A new collaboration between the city, schools and businesses is being launched to make Eden Prairie more entrepreneur-friendly.
It’s expected to eventually include space at Eden Prairie High School (EPHS), set aside for business-minded community members and teenagers to connect, learn, dream and create.
EPHS Principal Robb Virgin likes to call this new ecosystem the “Innovation Sandbox … a physical space, but also a way in which the thinkers in our community can partner with each other and partner with the school.”
“It has a lot of potential for us as a community and us as a high school,” he added.
Players in the new venture, in addition to EPHS, are the City of Eden Prairie, the Eden Prairie Chamber of Commerce, and Eden Prairie’s One Million Cups, which is a local group based on a national program to educate, engage and connect entrepreneurs.
Their collaborative work to date is debuting Wednesday, Aug. 25, in the new Hopspot meeting space at Fat Pants Brewing. More information about that event is on the Chamber of Commerce website.
Ideas about how to spark more entrepreneurship in Eden Prairie have been brewing for more than a decade, according to Mayor Ron Case, who credits former mayor Nancy Tyra-Lukens and programs offered through the Kauffman Foundation in Kansas City, Mo. for helping to get the ball rolling.
The Kauffman Foundation provides learning and best practices in creating community ecosystems for entrepreneurial learning and support.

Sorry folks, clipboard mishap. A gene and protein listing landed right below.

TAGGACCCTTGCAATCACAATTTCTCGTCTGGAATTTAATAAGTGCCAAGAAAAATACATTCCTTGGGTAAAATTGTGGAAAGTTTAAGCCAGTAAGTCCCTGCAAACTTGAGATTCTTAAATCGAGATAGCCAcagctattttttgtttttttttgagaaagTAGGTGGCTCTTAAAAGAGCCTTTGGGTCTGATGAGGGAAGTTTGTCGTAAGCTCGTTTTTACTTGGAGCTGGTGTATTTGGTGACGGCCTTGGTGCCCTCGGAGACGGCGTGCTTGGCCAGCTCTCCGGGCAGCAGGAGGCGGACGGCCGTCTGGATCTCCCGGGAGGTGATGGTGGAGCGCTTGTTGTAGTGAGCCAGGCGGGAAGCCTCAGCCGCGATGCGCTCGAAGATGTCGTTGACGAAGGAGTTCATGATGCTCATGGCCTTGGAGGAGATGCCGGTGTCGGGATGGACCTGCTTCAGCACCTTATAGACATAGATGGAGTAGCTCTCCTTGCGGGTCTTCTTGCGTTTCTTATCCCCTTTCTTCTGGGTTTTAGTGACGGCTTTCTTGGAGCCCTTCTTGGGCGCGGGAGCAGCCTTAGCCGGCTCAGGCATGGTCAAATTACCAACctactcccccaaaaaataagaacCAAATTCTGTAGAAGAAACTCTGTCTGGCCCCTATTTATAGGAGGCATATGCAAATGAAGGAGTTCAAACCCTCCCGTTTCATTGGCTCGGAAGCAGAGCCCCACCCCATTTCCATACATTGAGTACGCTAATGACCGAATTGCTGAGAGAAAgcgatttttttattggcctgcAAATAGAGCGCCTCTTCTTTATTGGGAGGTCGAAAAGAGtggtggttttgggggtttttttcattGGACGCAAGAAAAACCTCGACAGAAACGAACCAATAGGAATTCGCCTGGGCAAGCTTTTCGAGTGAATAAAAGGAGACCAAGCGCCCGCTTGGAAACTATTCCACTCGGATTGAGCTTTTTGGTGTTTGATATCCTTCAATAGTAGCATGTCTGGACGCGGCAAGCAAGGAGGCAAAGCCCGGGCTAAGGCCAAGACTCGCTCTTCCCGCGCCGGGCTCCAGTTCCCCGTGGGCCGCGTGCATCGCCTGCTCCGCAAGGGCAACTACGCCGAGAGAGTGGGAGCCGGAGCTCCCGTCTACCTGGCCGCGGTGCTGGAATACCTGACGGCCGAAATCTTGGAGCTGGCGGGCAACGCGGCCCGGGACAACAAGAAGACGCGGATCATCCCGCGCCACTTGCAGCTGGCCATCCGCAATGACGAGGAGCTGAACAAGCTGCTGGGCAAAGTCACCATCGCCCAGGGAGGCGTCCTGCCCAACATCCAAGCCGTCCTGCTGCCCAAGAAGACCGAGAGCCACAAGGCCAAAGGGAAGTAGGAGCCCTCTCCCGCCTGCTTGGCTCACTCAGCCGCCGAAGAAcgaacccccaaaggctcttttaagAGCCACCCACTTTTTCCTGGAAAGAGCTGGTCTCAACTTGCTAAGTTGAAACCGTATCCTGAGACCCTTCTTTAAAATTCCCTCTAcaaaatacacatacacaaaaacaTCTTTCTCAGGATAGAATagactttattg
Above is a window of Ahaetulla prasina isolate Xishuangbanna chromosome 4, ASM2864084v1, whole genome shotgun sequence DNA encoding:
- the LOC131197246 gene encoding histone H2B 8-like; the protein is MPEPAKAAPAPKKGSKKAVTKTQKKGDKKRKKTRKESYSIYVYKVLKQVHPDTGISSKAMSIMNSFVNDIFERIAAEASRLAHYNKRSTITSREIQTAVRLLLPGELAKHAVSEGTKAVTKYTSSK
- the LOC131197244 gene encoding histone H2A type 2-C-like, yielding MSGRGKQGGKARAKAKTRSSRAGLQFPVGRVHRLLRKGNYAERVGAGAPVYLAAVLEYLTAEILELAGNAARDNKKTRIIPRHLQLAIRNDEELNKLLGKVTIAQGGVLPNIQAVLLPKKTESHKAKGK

A 2019 program he participated in through the Kauffman Foundation prompted Case to begin thinking about how to launch some type of entrepreneurial center in Eden Prairie that would create jobs by focusing on new technologies, products and services.
While it’s not unusual for cities to set aside a small amount of co-working office space to help incubate new businesses, the Eden Prairie program is different in its effort to also grow entrepreneurs at EPHS.
Traditionally, says Virgin, there’s been a “big bright line between industry and schools,” but the Eden Prairie Schools are trying to blur that line with their Designing Pathways initiative to make students career-ready.
Classes in entrepreneurship are already being offered at EPHS, and there are plans to offer a capstone project in entrepreneurship next year. Capstone projects are opportunities for high school students to take on extra, interdisciplinary learning projects that can also benefit the community.
Patrick Donohue, who started Eden Prairie’s One Million Cups program to gather and foster entrepreneurs and is managing partner and CEO of Hill Capital Corp., a St. Paul investment fund, is excited by the collaborative nature of the new program because entrepreneurs often work alone but need connections and mentoring to succeed.
“It doesn’t have to be a lonely journey,” he said.
“This stuff is so important,” he added about the local effort. “It makes our community more resilient and vibrant.”